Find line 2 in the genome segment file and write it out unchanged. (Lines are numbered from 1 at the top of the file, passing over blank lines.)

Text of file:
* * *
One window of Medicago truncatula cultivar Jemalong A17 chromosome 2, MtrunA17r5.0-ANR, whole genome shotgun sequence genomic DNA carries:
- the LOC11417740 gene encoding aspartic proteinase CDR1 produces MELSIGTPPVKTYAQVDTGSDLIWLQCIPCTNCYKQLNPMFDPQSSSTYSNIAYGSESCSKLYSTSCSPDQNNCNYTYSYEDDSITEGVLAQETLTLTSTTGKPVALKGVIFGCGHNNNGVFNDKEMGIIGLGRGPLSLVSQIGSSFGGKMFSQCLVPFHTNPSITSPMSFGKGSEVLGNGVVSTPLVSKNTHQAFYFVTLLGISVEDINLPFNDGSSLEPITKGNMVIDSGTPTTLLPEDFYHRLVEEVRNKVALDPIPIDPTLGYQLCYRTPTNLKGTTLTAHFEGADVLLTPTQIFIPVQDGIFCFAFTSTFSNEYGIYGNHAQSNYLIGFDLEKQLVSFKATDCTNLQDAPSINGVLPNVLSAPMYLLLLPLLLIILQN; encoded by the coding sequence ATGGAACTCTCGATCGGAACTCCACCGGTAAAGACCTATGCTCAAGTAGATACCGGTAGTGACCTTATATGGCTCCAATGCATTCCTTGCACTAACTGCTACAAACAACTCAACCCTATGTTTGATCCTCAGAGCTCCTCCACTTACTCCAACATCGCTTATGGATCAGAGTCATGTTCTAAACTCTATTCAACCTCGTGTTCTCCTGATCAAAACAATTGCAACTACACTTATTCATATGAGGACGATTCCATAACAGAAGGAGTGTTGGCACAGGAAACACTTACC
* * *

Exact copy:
- the LOC11417740 gene encoding aspartic proteinase CDR1 produces MELSIGTPPVKTYAQVDTGSDLIWLQCIPCTNCYKQLNPMFDPQSSSTYSNIAYGSESCSKLYSTSCSPDQNNCNYTYSYEDDSITEGVLAQETLTLTSTTGKPVALKGVIFGCGHNNNGVFNDKEMGIIGLGRGPLSLVSQIGSSFGGKMFSQCLVPFHTNPSITSPMSFGKGSEVLGNGVVSTPLVSKNTHQAFYFVTLLGISVEDINLPFNDGSSLEPITKGNMVIDSGTPTTLLPEDFYHRLVEEVRNKVALDPIPIDPTLGYQLCYRTPTNLKGTTLTAHFEGADVLLTPTQIFIPVQDGIFCFAFTSTFSNEYGIYGNHAQSNYLIGFDLEKQLVSFKATDCTNLQDAPSINGVLPNVLSAPMYLLLLPLLLIILQN; encoded by the coding sequence ATGGAACTCTCGATCGGAACTCCACCGGTAAAGACCTATGCTCAAGTAGATACCGGTAGTGACCTTATATGGCTCCAATGCATTCCTTGCACTAACTGCTACAAACAACTCAACCCTATGTTTGATCCTCAGAGCTCCTCCACTTACTCCAACATCGCTTATGGATCAGAGTCATGTTCTAAACTCTATTCAACCTCGTGTTCTCCTGATCAAAACAATTGCAACTACACTTATTCATATGAGGACGATTCCATAACAGAAGGAGTGTTGGCACAGGAAACACTTACC